Rick Santorum Complains About Obama Attacking Fox While Comparing Him To Hugo Chavez

Looks like Mr. Man-on-dog Rick Santorum's irony alert button is broken, but that's nothing new. While complaining about the mean old President saying
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Looks like Mr. Man-on-dog Rick Santorum's irony alert button is broken, but that's nothing new. While complaining about the mean old President saying that one network is devoted to doing nothing but attacking his administration, Santorum makes his point for him.

VAN SUSTEREN: Former senator Rick Santorum joins us here in Washington. Senator, I think he watches cable news!

SANTORUM: It's not cable -- he's watching FOX. I mean, he's talking about the cable chatter. He's certainly not talking about MSNBC. I mean, my goodness, they're the biggest cheerleader -- you know, they're just -- they're all over Barack Obama. This -- this is an attack on FOX. this is -- this reminds me of what Hugo Chavez was doing down in Venezuela, trying to shut down the voice of opposition in the media! This is -- this is not good, really, in my opinion, not good at all.

VAN SUSTEREN: Well, it's -- I mean, it's sort of a -- I mean, we have some people on this network who are, you know, politically conservative. Sean Hannity -- no one's going to dispute that.

SANTORUM: Sure.

VAN SUSTEREN: So he goes after him. But -- but we have a lot of news gatherers, as well, who are just gathering the news.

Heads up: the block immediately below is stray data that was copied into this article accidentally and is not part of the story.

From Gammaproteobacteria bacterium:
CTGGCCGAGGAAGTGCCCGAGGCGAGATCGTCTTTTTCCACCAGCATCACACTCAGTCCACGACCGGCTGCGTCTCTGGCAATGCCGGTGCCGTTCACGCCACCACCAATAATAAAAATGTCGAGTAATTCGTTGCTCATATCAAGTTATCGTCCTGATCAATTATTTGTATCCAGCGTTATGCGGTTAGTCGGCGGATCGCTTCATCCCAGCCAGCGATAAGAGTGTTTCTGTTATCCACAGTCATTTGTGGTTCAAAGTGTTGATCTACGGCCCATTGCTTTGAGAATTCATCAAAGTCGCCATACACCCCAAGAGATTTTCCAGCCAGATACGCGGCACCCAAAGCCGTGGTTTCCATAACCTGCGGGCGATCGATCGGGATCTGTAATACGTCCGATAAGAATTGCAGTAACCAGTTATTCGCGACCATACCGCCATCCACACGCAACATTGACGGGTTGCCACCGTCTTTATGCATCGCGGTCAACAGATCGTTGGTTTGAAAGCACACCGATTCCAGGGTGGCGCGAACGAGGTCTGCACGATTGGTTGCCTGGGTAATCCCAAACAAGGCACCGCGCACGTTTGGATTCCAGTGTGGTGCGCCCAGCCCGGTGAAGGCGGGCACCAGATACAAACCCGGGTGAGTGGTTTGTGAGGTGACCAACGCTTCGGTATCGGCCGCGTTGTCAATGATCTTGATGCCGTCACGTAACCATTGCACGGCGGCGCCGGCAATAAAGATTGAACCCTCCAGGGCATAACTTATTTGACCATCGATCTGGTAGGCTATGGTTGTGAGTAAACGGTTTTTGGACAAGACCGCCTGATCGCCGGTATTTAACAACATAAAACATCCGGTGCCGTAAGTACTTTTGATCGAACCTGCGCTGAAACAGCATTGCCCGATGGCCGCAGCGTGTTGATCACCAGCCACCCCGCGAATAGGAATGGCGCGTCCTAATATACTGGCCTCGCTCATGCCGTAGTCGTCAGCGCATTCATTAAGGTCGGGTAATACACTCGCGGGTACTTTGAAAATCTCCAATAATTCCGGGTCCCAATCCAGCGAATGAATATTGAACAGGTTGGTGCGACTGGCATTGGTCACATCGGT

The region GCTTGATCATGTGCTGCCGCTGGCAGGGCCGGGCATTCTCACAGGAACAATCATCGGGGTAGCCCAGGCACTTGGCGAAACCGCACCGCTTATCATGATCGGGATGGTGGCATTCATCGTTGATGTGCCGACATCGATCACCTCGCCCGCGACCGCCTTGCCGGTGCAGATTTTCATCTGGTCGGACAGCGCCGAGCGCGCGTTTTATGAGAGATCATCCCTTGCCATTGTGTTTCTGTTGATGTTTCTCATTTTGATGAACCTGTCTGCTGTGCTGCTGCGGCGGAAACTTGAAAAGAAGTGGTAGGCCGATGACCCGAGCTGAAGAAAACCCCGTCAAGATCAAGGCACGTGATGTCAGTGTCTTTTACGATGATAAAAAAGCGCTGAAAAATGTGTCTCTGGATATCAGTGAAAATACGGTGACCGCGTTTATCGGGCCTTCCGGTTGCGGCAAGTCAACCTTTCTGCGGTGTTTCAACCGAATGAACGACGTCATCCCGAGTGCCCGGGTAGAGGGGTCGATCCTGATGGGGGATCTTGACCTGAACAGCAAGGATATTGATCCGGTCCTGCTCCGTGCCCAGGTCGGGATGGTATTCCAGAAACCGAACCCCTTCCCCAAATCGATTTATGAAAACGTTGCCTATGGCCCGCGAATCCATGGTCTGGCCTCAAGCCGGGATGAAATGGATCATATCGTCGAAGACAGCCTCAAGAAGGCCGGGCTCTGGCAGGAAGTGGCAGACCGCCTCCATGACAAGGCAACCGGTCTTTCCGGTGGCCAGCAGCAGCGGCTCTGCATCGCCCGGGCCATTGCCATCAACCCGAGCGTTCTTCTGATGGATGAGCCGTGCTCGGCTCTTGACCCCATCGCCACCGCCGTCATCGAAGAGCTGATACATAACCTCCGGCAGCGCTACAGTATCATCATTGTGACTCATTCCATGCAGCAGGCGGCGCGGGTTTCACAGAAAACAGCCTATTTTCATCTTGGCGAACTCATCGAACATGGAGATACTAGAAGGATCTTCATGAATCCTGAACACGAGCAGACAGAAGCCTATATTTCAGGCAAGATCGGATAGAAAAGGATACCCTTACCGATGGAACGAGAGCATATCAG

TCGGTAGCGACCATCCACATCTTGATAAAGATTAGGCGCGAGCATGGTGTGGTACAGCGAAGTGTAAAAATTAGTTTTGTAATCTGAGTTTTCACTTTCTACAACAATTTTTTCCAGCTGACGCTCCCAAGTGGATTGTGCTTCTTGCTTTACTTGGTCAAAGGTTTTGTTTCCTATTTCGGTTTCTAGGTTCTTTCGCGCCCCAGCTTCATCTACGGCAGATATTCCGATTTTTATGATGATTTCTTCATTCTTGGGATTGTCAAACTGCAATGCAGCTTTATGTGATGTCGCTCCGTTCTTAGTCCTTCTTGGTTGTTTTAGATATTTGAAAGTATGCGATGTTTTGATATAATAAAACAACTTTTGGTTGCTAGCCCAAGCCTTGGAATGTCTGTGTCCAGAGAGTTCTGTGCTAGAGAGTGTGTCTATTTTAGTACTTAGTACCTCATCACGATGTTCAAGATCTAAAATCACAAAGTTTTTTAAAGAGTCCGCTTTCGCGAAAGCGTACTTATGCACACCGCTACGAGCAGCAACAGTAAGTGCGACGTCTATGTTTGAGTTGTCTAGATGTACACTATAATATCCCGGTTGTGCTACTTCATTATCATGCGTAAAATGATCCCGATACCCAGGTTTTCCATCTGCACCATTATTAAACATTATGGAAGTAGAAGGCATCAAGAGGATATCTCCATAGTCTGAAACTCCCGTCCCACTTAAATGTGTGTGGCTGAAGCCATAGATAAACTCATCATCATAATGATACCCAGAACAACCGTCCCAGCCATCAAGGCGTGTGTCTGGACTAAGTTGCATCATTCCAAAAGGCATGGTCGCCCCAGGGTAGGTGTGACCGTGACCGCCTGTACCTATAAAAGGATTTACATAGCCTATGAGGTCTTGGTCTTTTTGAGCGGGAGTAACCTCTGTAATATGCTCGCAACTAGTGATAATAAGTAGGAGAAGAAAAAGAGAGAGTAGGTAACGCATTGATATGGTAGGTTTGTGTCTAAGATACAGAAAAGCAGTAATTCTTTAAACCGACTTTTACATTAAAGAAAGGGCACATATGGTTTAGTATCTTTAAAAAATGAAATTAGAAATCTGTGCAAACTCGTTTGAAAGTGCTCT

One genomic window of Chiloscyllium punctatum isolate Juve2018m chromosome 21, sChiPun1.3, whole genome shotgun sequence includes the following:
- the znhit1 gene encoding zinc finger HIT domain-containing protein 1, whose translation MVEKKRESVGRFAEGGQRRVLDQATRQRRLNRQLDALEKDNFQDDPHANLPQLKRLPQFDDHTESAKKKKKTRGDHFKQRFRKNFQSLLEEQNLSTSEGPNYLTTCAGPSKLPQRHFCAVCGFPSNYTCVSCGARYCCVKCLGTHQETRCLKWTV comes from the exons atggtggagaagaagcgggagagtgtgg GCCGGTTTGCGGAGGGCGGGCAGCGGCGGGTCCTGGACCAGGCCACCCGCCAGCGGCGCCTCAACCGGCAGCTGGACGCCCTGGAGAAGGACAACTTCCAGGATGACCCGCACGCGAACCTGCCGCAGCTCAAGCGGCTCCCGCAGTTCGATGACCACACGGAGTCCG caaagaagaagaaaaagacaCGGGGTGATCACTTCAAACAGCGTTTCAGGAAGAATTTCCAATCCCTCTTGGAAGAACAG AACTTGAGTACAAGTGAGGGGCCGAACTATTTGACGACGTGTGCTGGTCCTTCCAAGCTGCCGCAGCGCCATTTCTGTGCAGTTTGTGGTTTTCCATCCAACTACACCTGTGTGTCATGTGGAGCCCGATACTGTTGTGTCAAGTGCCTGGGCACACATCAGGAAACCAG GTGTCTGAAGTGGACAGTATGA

SANTORUM: And case in point, you. I mean, I don't think anyone's going to come and say, Well, you're just -- you've been brutal on Barack Obama. You've not been brutal on him. You've put the case -- you've made the case for and against him. When you thought he was right, you stood -- you stood out there and said it.

He's -- he's overreacting. This is a very thin-skinned president. This is a guy who's not used to being criticized. And the fact that some here on FOX are taking him on and some, like yourself, are just holding him accountable when he's crossing the line in the wrong direction -- you know, his reaction, I think, is really unprofessional.

VAN SUSTEREN: So what -- how -- did he package this bill wrong? I mean, what -- with this health care bill -- I mean, why is he having such a hard time that now we become the bad guys?

SANTORUM: It's not the package, it's the substance. That's really been the problem all along. He's trying to sell something -- he's going out and -- and selling a product that doesn't exist. He says, Well, you can keep your doctor, you can keep your plan, there is no abortion, I mean, you know, this is going to save money. This is a trillion-dollar bill! It's going to spend a trillion dollars! He said, Oh, it's going to save money.

And the American public is looking at this, thanks to FOX News, thanks to conservative radio, thanks to the Internet, which is increasingly powerful, and they're getting the facts. They're looking at the facts. They're saying, You know, Mr. President, what you're saying doesn't jibe with that you're -- the folks over in the House and Senate re doing. So it's not going anywhere, and that's why this is such -- in big trouble right now.